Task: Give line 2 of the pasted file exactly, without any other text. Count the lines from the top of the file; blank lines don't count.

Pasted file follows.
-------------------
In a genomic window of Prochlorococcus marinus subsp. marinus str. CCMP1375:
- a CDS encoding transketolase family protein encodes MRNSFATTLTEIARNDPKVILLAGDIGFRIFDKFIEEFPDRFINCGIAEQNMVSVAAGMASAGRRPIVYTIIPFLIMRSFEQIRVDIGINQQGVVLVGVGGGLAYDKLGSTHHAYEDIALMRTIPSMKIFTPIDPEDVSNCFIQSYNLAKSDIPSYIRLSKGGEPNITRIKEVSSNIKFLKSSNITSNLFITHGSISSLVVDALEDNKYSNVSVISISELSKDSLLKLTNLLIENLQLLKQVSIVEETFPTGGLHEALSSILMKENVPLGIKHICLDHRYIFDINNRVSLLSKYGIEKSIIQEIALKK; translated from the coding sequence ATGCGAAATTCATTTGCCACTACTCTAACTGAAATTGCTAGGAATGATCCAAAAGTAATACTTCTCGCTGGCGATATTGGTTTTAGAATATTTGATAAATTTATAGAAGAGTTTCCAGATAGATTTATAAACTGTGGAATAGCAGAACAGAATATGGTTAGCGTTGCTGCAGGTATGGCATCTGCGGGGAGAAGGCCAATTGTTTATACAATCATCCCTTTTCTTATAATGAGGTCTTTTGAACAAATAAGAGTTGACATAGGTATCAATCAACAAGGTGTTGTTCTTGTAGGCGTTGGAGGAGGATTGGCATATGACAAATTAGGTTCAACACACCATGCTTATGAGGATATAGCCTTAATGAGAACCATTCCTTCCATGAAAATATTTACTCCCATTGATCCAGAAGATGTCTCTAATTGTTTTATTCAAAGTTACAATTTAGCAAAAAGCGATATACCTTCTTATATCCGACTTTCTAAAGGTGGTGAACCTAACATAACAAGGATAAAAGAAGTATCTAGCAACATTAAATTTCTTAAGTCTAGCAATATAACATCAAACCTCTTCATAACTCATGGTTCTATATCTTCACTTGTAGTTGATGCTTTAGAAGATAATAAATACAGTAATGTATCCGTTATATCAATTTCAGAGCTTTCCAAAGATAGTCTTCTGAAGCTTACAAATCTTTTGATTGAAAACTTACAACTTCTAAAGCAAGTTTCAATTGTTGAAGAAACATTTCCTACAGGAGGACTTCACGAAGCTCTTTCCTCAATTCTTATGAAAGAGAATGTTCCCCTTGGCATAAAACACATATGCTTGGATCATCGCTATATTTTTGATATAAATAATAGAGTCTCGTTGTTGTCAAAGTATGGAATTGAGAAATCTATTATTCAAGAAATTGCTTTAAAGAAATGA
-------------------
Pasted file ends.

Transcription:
- a CDS encoding transketolase family protein encodes MRNSFATTLTEIARNDPKVILLAGDIGFRIFDKFIEEFPDRFINCGIAEQNMVSVAAGMASAGRRPIVYTIIPFLIMRSFEQIRVDIGINQQGVVLVGVGGGLAYDKLGSTHHAYEDIALMRTIPSMKIFTPIDPEDVSNCFIQSYNLAKSDIPSYIRLSKGGEPNITRIKEVSSNIKFLKSSNITSNLFITHGSISSLVVDALEDNKYSNVSVISISELSKDSLLKLTNLLIENLQLLKQVSIVEETFPTGGLHEALSSILMKENVPLGIKHICLDHRYIFDINNRVSLLSKYGIEKSIIQEIALKK; translated from the coding sequence ATGCGAAATTCATTTGCCACTACTCTAACTGAAATTGCTAGGAATGATCCAAAAGTAATACTTCTCGCTGGCGATATTGGTTTTAGAATATTTGATAAATTTATAGAAGAGTTTCCAGATAGATTTATAAACTGTGGAATAGCAGAACAGAATATGGTTAGCGTTGCTGCAGGTATGGCATCTGCGGGGAGAAGGCCAATTGTTTATACAATCATCCCTTTTCTTATAATGAGGTCTTTTGAACAAATAAGAGTTGACATAGGTATCAATCAACAAGGTGTTGTTCTTGTAGGCGTTGGAGGAGGATTGGCATATGACAAATTAGGTTCAACACACCATGCTTATGAGGATATAGCCTTAATGAGAACCATTCCTTCCATGAAAATATTTACTCCCATTGATCCAGAAGATGTCTCTAATTGTTTTATTCAAAGTTACAATTTAGCAAAAAGCGATATACCTTCTTATATCCGACTTTCTAAAGGTGGTGAACCTAACATAACAAGGATAAAAGAAGTATCTAGCAACATTAAATTTCTTAAGTCTAGCAATATAACATCAAACCTCTTCATAACTCATGGTTCTATATCTTCACTTGTAGTTGATGCTTTAGAAGATAATAAATACAGTAATGTATCCGTTATATCAATTTCAGAGCTTTCCAAAGATAGTCTTCTGAAGCTTACAAATCTTTTGATTGAAAACTTACAACTTCTAAAGCAAGTTTCAATTGTTGAAGAAACATTTCCTACAGGAGGACTTCACGAAGCTCTTTCCTCAATTCTTATGAAAGAGAATGTTCCCCTTGGCATAAAACACATATGCTTGGATCATCGCTATATTTTTGATATAAATAATAGAGTCTCGTTGTTGTCAAAGTATGGAATTGAGAAATCTATTATTCAAGAAATTGCTTTAAAGAAATGA